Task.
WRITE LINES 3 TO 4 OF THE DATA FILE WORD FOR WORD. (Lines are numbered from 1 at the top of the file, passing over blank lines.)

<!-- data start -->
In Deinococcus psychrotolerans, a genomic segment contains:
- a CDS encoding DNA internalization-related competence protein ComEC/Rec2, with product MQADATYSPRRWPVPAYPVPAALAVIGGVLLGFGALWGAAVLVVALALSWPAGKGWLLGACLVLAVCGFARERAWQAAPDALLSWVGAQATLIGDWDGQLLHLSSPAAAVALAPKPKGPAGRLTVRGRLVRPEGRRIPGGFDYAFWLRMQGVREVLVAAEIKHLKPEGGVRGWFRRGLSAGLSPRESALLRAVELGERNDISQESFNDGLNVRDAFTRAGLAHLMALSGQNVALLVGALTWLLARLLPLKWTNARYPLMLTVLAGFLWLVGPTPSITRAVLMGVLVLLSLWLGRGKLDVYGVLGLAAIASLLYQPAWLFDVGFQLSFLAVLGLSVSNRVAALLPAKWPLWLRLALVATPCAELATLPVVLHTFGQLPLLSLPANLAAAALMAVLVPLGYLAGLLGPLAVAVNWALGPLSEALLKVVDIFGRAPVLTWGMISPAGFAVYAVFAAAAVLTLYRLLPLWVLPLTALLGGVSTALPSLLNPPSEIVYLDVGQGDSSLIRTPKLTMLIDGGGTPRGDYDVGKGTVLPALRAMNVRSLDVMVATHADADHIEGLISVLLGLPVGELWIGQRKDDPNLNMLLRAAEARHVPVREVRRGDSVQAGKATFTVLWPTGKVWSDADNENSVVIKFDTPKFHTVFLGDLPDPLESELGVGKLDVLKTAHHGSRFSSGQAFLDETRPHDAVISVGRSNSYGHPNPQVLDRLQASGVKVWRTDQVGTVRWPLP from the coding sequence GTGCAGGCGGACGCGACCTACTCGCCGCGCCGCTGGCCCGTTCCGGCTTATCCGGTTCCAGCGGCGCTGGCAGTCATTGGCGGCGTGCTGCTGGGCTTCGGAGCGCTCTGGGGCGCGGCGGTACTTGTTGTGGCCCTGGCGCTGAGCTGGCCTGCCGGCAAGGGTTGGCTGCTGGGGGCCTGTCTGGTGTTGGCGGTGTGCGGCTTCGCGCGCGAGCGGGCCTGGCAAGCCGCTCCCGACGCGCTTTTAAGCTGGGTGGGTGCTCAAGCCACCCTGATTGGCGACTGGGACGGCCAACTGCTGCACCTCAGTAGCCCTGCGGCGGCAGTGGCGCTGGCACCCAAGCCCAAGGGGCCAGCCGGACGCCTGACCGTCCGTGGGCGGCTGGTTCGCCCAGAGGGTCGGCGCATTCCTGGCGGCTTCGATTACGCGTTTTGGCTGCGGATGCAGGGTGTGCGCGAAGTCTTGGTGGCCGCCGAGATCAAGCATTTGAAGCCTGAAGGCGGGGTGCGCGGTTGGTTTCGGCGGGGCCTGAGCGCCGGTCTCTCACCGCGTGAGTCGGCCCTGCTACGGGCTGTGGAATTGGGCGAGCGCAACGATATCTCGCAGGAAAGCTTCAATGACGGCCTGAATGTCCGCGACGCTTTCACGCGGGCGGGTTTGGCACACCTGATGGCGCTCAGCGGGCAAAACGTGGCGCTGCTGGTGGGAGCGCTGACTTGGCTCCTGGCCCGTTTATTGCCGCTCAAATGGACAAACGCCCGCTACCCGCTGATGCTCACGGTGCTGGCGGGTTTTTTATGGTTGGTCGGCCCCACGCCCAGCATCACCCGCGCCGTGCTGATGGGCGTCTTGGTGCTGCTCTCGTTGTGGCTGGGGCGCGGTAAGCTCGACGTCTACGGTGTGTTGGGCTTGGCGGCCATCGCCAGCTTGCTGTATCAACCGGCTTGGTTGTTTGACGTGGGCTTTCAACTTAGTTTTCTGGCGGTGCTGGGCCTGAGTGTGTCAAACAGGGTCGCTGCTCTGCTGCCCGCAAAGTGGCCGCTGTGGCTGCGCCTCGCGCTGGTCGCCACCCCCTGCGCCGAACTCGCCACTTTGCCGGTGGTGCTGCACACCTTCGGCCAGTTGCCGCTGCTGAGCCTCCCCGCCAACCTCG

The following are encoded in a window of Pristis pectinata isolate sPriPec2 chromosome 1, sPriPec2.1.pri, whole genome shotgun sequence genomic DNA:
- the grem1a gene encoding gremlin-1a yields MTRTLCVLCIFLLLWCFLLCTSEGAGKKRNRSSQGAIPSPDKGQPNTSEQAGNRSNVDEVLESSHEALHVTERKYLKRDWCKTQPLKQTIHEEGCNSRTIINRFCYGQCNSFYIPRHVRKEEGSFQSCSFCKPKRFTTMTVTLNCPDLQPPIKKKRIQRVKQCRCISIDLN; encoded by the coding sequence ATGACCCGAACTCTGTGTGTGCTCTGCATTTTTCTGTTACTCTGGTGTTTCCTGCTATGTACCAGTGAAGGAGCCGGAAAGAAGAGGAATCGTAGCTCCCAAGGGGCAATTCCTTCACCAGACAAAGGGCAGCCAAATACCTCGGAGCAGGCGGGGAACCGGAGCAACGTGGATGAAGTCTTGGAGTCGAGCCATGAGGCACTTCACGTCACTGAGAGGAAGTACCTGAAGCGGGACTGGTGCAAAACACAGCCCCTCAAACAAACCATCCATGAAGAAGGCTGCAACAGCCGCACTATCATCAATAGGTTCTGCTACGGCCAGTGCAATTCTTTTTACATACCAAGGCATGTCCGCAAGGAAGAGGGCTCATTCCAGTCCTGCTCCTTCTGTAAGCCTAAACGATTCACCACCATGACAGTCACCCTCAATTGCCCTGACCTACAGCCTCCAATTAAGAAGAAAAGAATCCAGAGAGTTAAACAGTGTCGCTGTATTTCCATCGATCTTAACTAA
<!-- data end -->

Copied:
The following are encoded in a window of Pristis pectinata isolate sPriPec2 chromosome 1, sPriPec2.1.pri, whole genome shotgun sequence genomic DNA:
- the grem1a gene encoding gremlin-1a yields MTRTLCVLCIFLLLWCFLLCTSEGAGKKRNRSSQGAIPSPDKGQPNTSEQAGNRSNVDEVLESSHEALHVTERKYLKRDWCKTQPLKQTIHEEGCNSRTIINRFCYGQCNSFYIPRHVRKEEGSFQSCSFCKPKRFTTMTVTLNCPDLQPPIKKKRIQRVKQCRCISIDLN; encoded by the coding sequence ATGACCCGAACTCTGTGTGTGCTCTGCATTTTTCTGTTACTCTGGTGTTTCCTGCTATGTACCAGTGAAGGAGCCGGAAAGAAGAGGAATCGTAGCTCCCAAGGGGCAATTCCTTCACCAGACAAAGGGCAGCCAAATACCTCGGAGCAGGCGGGGAACCGGAGCAACGTGGATGAAGTCTTGGAGTCGAGCCATGAGGCACTTCACGTCACTGAGAGGAAGTACCTGAAGCGGGACTGGTGCAAAACACAGCCCCTCAAACAAACCATCCATGAAGAAGGCTGCAACAGCCGCACTATCATCAATAGGTTCTGCTACGGCCAGTGCAATTCTTTTTACATACCAAGGCATGTCCGCAAGGAAGAGGGCTCATTCCAGTCCTGCTCCTTCTGTAAGCCTAAACGATTCACCACCATGACAGTCACCCTCAATTGCCCTGACCTACAGCCTCCAATTAAGAAGAAAAGAATCCAGAGAGTTAAACAGTGTCGCTGTATTTCCATCGATCTTAACTAA